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Wednesday, 02 November 2016 14:13

The Supremacy of the Arabs - Part One

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Hazrat Waasilah bin Asqa’ (radhiyallahu ‘anhu) reports that Rasulullah (sallallahu ‘alaihi wasallam) said, “Allah Ta’ala preferred Banu Kinaanah from the children of Hazrat Ismaa‘eel (‘alaihis salaam), and from Banu Kinaanah, He chose the Quraish, and from the Quraish He favoured Banu Haashim, and from the Banu Haashim, He chose me.”

Hazrat Jibraa’eel (‘alaihis salaam) traversed the earth in search of uncontaminated souls. However, since it was an era of spiritual ignorance, he did not search for outward actions but focused on character and capability. In this aspect, Hazrat Jibraa’eel (‘alaihis salaam) did not find anyone better than the Arabs in general and Banu Haashim in particular.

 

At that time, the Arabs enjoyed supremacy over the other nations in certain spheres regarding which none dared to challenge them. For instance:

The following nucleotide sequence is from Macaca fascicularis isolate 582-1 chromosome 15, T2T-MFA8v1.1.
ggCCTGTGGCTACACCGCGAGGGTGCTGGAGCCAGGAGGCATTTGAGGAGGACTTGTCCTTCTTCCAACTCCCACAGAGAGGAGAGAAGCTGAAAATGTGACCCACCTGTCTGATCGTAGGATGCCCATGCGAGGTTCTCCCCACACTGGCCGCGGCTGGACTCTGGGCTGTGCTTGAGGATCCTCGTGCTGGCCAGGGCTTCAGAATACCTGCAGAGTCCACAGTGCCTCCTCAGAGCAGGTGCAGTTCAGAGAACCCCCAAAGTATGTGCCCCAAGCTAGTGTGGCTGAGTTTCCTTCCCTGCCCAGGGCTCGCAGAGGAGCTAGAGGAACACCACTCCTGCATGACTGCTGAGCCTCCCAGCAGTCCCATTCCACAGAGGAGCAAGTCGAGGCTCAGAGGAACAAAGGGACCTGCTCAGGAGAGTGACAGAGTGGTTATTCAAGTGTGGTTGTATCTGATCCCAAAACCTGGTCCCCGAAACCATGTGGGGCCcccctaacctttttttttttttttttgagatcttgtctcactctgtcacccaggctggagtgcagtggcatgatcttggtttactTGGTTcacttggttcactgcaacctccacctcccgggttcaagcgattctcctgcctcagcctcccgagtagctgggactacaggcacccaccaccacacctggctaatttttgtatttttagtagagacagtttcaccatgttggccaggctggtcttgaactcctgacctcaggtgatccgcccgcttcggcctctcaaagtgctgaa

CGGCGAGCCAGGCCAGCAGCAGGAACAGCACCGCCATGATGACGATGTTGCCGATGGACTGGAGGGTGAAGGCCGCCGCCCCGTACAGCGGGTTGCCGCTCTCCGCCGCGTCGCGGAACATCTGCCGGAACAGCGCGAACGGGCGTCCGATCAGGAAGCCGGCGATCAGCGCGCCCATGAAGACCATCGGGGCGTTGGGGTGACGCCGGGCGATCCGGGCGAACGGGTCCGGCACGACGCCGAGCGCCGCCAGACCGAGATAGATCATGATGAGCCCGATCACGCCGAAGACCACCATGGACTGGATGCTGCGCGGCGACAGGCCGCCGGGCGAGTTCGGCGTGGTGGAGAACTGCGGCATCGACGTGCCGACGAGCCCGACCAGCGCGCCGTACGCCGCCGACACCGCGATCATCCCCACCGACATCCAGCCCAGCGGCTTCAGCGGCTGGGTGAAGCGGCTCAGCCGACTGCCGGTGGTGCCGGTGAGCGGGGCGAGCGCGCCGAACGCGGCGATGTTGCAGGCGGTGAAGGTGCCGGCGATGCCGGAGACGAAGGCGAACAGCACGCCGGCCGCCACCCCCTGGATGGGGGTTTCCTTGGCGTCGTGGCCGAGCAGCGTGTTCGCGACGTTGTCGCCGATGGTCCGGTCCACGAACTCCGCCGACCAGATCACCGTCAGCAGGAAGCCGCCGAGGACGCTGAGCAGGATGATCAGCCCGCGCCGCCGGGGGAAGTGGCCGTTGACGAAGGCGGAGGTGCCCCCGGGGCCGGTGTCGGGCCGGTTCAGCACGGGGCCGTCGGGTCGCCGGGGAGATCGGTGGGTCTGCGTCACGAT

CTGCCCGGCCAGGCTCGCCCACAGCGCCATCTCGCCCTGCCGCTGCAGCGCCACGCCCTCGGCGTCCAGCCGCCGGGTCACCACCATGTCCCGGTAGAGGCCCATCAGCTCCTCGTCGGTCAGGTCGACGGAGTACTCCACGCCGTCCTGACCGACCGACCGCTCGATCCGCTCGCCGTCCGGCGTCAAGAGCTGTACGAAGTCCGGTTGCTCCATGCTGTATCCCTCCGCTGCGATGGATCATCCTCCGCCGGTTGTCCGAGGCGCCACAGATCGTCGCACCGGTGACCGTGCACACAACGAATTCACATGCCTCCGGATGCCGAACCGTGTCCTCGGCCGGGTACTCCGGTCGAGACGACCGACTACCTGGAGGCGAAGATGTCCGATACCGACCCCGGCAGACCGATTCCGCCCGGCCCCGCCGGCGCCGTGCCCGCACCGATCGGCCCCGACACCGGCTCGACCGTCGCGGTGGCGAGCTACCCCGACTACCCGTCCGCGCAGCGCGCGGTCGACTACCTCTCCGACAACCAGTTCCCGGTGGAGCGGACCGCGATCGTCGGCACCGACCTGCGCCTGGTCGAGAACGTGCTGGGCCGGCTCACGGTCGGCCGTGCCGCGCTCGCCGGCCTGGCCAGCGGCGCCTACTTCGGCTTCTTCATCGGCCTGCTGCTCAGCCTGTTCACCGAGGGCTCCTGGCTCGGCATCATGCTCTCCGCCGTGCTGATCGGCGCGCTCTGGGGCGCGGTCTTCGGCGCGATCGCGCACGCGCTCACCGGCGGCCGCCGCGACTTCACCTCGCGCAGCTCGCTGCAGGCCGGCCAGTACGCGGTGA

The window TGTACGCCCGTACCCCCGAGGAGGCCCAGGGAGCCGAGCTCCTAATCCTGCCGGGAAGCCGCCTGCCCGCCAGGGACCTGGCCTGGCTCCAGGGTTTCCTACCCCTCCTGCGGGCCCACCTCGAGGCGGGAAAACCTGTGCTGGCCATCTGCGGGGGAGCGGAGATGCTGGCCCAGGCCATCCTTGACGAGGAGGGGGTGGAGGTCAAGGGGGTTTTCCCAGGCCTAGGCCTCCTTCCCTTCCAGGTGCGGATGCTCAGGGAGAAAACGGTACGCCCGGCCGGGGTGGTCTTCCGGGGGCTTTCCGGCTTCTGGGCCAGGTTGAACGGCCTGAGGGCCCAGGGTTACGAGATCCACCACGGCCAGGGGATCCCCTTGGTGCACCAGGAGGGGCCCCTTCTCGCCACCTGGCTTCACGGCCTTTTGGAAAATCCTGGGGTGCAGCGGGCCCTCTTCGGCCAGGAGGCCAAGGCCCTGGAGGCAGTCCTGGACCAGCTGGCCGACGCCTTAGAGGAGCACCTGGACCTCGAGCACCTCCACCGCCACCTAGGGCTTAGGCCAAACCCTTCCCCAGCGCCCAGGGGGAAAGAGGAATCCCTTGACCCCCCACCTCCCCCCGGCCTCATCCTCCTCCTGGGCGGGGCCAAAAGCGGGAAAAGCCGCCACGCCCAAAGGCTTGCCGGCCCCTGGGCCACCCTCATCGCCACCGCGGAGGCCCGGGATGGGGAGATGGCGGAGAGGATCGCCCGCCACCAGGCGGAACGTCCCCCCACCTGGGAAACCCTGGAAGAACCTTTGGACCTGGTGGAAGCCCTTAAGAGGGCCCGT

1. Family Lineage:

The Arabs were so particular regarding family lineage that let alone humans, they would even memorize and record the lineage of their horses. They would even retain (seemingly mundane) information such as who was born to a free woman and who was mothered by a slave woman, who drank the milk of a noble woman and who was suckled by a despicable woman. This is evident from the statement made by Hazrat Salamah bin Akwa‘ (radhiyallahu ‘anhu) on the battlefield when he declared, “I am the son of Akwa‘ and today’s battle will attest to who was nourished by a free woman and who was nursed by a slave woman.”

A poet of pre-Islamic times says:

لو كنت من مازن لم تستبح ابلي بنو اللقيطة من ذهل بن شيبانا

“If I was of the Maazin tribe, the children of a woman picked up on the roadside attributed to Zuhal bin Shaybaan would not have outsmarted my camel.”

As a form of ridicule, the poet refers to them as the children of a woman picked up on the roadside as an orphan. In other words, they are not the children of a noble woman but the children of an orphan who was abandoned on the roadside.

Read 641 times Last modified on Wednesday, 02 November 2016 14:17